• For writing, they drew pictures, uploaded photo and labeled. They took photos of their journal entries, uploaded and recorded themselves reading their entries. They did oral book reviews-took a photo of the book or drew a picture and shared their opinion and reasons. ...

Of course, my students loved taking photos during play and free-choice center time.

The first days of school, I take lots of photos of smiling happy children to reassure their parents that their child is adjusting/making friends and didn't spend the entire day crying because some are convinced that's what happens.

Last year my teammates and I explored the different activities on Seesaw. Between the first year and second year, the activities library expanded immensely. I used some of the Seesaw activities. Those inspired me to create my own activities for my particular group of students. It was very easy to do. The hard part was if I wanted to do an activity where they had to manipulate pictures, I had to use their emoticons which limited what I was able to do. Hopefully, they will develop a way that we can use clip art. If that happens, the possibilities are vast.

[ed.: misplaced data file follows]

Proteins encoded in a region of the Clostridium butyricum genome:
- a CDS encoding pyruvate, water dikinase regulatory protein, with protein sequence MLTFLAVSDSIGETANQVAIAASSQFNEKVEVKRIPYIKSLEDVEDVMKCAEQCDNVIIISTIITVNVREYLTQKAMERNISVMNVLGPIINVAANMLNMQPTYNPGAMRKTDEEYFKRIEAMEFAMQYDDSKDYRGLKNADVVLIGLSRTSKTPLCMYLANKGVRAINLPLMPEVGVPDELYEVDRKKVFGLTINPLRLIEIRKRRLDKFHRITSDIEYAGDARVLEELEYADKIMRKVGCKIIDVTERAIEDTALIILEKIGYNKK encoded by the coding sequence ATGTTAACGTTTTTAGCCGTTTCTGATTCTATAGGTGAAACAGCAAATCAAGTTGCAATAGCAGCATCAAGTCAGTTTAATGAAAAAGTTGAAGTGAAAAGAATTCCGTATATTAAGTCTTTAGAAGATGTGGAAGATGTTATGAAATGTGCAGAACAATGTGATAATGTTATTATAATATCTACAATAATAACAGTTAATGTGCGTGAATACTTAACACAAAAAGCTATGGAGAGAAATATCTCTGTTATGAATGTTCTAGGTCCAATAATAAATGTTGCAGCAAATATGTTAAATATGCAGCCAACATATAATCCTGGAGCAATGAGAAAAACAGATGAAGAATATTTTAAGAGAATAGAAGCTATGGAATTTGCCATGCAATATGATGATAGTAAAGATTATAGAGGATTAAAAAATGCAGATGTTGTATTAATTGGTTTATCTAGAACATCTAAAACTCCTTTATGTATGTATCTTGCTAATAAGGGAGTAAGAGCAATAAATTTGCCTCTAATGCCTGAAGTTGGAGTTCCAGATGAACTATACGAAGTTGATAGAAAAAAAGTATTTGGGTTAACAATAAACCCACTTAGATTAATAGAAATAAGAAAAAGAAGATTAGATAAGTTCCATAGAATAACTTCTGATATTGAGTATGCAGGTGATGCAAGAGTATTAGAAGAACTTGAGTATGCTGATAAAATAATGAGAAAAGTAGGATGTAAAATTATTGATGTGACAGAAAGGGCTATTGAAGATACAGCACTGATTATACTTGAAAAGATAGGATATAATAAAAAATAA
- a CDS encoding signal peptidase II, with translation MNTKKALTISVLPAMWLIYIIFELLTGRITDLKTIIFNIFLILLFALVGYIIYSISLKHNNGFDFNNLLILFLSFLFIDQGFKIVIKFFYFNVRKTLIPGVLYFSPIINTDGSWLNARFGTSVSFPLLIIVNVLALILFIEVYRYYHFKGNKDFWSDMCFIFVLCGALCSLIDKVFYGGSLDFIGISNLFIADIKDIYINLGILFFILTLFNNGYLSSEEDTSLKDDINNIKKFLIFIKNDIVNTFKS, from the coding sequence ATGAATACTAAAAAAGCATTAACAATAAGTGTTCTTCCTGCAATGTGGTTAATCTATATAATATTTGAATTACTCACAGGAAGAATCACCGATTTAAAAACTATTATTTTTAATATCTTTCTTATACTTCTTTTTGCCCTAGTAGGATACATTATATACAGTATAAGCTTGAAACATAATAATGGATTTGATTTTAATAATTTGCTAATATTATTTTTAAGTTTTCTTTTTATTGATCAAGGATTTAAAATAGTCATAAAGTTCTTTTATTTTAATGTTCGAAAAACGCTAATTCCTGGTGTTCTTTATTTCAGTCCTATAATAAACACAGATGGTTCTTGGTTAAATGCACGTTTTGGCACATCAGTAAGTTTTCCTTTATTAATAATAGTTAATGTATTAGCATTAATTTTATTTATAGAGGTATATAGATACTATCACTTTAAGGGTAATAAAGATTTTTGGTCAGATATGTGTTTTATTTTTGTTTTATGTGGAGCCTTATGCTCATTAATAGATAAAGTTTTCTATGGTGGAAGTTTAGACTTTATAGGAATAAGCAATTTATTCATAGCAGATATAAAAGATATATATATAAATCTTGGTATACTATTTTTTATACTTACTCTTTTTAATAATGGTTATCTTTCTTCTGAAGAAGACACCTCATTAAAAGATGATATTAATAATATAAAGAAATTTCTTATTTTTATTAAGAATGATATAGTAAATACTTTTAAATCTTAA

I created one or two simple coding activities. I made weekly activities for Word Work-things like picture sorts (drag pictures on mat to sort by beginning, middle, ending sound), letter/sound ID (drag letter, type letter or write the letter)...I was able to create activity mats with my own clip art. i.e. Say the name of the two pictures. Circle thumbs up if they rhyme and thumbs down if they don't. i.e. Given three pictures, circle two pictures whose names rhyme. Then they recorded themselves saying those picture names and one more word that rhymes.

I used Seesaw for some formative assessment and progress checks. i.e. We have sight word lists with five words. I made a mat for each list with the five words in random order. Students recorded themselves reading the words. After listening, I circled any words they didn't recognize. Parents knew which word(s) their child needed to review. i.e. By the end of the year, K students have to be able to orally count to 100. I created a mat that said, "I can count to ___ by ones." Students recorded themselves counting. After listening to their recording, I added the number they were able to count to. I could add comments, too.

I also use Google Classroom. I liked being able to share the stuff they did in Google Classroom with their parents/guardians on Seesaw.

This year, I would love to be brave and use the blog. (It took me two months before every student's parents signed up for Seesaw. Initially several parents were afraid because it involved the internet. Once they did do it, they loved it!) Has anyone else used the blog feature?

I can't wait to explore the new features. I bookmarked this thread.
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Old 07-21-2019, 01:12 PM